Anita Larkin’s art practice focuses on our relationships with familiar objects, and how these objects are connected to memory, language, context, collective human experience, and the feminine. For Larkin, collected objects are like using a type of shorthand language, as they can instantly connect us to complex memory of whole events, and emotions, or poetically discuss complex socio-political issues. The objects often used in Larkin’s work are chairs, tables, hot-water bottles, crutches, ladders, balls, beds, cots, hand-tools, shoes and musical instruments. Some objects are found to be especially evocative and can be strong sites of longing, fear, desire, loss and identity.

Larkin uses collected objects, selected for their close and durational contact with a human body. She playfully subverts the usual reading of each object she works with, often co-joining the object onto other objects/casts of body parts, reconfiguring the object to be other than it is, enveloping it in felt, or casting it in porcelain, bronze, or beeswax. There is the curious suggestion that objects be imagined to have parallel lives and hardships similar to our own. Larkin builds discarded objects into new autonomous objects, free to leap across the room, to play, to retaliate, to be other than they are expected to be. The ordinary object becomes metaphorical and uncanny.

The complex duality of absence and presence are central to Larkin’s practice, where collected objects have gathered physical evidence of an absent body through markings of making, of wear and tear. Absence is also felt when functionality of the object is denied, and consequently we become aware of the very nature of the object itself, its presence. We then often recognise the object as a Thing. The tension between absence and presence is engaged by Larkin, in the use of fragments of objects, casting of objects into other materials, and the enveloping of objects in felt, creating a ghost of the objects she works with.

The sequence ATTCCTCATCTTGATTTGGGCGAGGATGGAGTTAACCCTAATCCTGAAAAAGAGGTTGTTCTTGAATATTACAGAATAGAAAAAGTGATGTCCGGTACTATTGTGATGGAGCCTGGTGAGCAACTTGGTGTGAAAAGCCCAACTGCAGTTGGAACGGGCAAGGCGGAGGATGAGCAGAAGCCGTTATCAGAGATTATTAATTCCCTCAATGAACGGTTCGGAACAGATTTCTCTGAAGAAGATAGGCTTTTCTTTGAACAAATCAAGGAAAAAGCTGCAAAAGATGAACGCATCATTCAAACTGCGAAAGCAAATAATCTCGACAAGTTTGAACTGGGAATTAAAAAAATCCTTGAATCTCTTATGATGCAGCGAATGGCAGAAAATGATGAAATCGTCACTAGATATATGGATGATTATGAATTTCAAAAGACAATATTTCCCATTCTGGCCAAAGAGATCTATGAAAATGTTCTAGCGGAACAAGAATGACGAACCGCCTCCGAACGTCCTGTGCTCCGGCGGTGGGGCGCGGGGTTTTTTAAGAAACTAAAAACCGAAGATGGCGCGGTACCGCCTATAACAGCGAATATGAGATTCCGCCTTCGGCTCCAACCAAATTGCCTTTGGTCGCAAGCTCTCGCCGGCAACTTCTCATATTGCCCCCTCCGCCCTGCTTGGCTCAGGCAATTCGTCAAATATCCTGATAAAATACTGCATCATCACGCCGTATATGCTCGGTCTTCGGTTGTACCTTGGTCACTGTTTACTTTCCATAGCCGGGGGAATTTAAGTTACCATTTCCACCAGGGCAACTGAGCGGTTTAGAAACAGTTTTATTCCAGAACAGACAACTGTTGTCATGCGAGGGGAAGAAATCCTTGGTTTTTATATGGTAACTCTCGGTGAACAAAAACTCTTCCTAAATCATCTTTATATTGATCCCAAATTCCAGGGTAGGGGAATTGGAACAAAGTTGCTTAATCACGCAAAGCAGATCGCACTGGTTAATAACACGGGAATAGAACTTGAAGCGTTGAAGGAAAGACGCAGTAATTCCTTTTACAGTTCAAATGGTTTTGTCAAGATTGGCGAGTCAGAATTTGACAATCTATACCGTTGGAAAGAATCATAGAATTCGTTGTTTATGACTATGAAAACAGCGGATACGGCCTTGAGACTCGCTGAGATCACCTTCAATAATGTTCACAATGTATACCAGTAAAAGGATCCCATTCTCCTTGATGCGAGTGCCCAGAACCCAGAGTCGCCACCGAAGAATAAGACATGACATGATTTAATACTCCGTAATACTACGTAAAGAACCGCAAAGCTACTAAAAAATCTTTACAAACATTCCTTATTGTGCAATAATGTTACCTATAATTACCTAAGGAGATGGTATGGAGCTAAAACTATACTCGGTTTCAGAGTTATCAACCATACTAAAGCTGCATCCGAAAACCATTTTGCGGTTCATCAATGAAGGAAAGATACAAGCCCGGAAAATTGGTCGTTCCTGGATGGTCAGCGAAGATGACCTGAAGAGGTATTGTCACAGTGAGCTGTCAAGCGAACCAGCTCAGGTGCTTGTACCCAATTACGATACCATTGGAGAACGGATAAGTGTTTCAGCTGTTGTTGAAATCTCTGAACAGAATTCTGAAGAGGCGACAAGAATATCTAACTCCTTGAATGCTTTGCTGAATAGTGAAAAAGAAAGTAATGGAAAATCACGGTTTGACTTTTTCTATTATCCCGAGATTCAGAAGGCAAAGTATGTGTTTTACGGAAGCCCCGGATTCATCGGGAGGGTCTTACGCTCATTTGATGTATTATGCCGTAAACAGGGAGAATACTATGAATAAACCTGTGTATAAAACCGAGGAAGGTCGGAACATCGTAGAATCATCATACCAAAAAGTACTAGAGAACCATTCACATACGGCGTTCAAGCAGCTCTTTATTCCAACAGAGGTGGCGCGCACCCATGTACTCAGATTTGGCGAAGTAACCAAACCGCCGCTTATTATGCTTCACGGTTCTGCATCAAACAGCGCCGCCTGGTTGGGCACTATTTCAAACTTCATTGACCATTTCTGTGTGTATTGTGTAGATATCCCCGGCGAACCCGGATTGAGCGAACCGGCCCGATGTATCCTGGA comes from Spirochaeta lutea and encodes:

Intrigued by the malleable boundary lying between an artifact, a toy and a sculpture, Larkin produces work that utilizes substitution and like-actioned objects. Her collected objects are considered in terms of their physical function, their symbolic nature, and for the possibility of referencing something other than they are, the potential to be what she calls ‘substitution objects’. These are her favourite objects to work with; objects that can easily slip into other contexts. Larkin also likes to make connections between what she sees as ‘like-actioned objects’. These objects have a similar physical role to play but would otherwise be normally entirely unrelated. Playful word associations within the contexts of the objects she works with also forms part of the artists practice, intentionally manipulating our perceptions of the everyday objects around us.